Painting “Harmony (Self-Portrait)” by Spanish surrealist Remedios Varo set a record for the evening sale of works by surrealists and modernists at the auction house Sotheby’s. The panel, for which it was supposed to gain 2-3 million dollars, left the hammer for 6 million 186 thousand. Now it has become the most expensive work of the artist, ever exhibited at the auction.
 
“Remedios Varo has musical resonances when unheard melodies reveal magical powers and supernatural charms, releasing amazing energy charges that burst into the world of mortals… “Harmony” was conceived as a self-portrait, where the author takes on the role of the organizer of the universe, using a sheet music mill to connect with creatures from other dimensions through magical crystals and formulas,” wrote American art historian Luis-Martin Lozano.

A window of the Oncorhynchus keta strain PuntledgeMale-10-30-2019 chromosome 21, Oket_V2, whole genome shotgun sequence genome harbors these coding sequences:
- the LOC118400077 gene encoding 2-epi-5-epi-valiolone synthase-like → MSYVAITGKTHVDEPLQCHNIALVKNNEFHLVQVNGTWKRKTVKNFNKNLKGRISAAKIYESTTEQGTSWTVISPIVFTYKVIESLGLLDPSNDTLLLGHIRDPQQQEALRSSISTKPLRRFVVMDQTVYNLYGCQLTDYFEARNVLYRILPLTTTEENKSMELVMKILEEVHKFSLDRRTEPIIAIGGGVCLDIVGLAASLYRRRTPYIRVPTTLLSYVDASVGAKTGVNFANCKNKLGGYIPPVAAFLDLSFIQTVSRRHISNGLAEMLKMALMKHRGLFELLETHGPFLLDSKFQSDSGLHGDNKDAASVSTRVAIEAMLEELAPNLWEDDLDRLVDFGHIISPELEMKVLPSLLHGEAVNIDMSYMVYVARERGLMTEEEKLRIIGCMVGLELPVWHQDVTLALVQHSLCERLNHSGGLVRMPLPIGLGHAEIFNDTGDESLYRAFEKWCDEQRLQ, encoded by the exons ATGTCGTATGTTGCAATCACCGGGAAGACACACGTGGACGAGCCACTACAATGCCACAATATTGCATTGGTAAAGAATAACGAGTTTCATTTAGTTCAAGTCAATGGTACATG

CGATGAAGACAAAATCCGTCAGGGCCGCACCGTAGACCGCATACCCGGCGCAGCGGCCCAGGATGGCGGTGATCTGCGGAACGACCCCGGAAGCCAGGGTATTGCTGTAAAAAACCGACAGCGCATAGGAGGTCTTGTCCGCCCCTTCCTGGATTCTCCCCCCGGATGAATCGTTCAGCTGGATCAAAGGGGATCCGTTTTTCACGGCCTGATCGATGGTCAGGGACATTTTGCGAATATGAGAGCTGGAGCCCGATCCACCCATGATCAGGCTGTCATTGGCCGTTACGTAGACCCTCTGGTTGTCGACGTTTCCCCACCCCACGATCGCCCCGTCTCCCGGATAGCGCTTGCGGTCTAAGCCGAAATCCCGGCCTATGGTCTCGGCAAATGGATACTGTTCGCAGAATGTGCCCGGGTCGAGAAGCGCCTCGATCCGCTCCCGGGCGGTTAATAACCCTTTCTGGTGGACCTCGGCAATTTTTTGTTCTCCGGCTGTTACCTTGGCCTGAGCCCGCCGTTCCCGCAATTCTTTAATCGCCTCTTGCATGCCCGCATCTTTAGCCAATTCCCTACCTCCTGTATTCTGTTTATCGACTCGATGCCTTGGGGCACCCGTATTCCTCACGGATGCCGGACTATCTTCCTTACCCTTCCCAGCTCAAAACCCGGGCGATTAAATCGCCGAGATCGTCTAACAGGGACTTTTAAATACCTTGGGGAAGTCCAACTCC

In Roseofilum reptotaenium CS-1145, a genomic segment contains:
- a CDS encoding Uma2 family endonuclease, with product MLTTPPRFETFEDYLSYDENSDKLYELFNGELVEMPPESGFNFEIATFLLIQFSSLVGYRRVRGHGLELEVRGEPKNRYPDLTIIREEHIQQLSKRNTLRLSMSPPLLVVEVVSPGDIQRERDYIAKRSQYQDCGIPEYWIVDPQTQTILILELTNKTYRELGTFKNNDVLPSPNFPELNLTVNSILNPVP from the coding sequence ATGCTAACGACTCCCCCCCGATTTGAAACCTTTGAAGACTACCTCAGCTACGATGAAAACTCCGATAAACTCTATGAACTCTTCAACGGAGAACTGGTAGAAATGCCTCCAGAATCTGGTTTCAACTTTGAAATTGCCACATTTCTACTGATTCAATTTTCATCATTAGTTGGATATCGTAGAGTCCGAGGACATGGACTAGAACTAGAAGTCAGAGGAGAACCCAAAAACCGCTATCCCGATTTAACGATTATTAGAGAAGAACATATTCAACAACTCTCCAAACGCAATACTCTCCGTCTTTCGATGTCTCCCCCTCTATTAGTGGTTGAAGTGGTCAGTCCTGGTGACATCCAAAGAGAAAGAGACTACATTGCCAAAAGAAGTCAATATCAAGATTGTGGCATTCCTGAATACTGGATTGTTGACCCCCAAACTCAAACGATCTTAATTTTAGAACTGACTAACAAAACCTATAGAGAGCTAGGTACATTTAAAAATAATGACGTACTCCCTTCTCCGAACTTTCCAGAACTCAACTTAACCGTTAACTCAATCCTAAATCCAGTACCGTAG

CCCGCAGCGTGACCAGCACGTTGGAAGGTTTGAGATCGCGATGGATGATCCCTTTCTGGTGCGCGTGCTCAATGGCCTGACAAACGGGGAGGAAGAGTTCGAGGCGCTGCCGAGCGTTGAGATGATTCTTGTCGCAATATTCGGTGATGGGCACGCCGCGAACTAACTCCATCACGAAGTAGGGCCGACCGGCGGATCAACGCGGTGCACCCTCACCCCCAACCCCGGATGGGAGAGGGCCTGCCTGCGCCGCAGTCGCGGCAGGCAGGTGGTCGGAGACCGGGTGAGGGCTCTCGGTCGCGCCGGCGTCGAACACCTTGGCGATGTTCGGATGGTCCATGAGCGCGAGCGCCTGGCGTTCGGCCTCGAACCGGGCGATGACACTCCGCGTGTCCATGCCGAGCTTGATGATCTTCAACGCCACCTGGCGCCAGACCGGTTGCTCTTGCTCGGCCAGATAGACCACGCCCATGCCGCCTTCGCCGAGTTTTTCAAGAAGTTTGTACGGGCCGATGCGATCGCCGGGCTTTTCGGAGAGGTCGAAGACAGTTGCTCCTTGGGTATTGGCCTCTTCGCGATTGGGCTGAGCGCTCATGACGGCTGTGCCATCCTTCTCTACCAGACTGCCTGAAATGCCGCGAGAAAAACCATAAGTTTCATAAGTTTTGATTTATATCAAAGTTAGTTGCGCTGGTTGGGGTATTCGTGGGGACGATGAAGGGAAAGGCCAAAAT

The art of Remedios Varo was one of the most significant contributions to the history of surrealism. The foundation and iconography of her paintings is a unique layer of influences – from medieval history and Greek mythology to scientific research and alchemy, nature, music, and pagan practices. Varo’s reality is rich in fantasies and she presents her picturesque universe with scientific care. It’s a methodical explanation for the mystical.

The mystical scene by Spanish surrealist Remedios Varo set a world record
Harmony (Presumed Self-Portrait) Remedios Varo 1956, 75×92.7 cm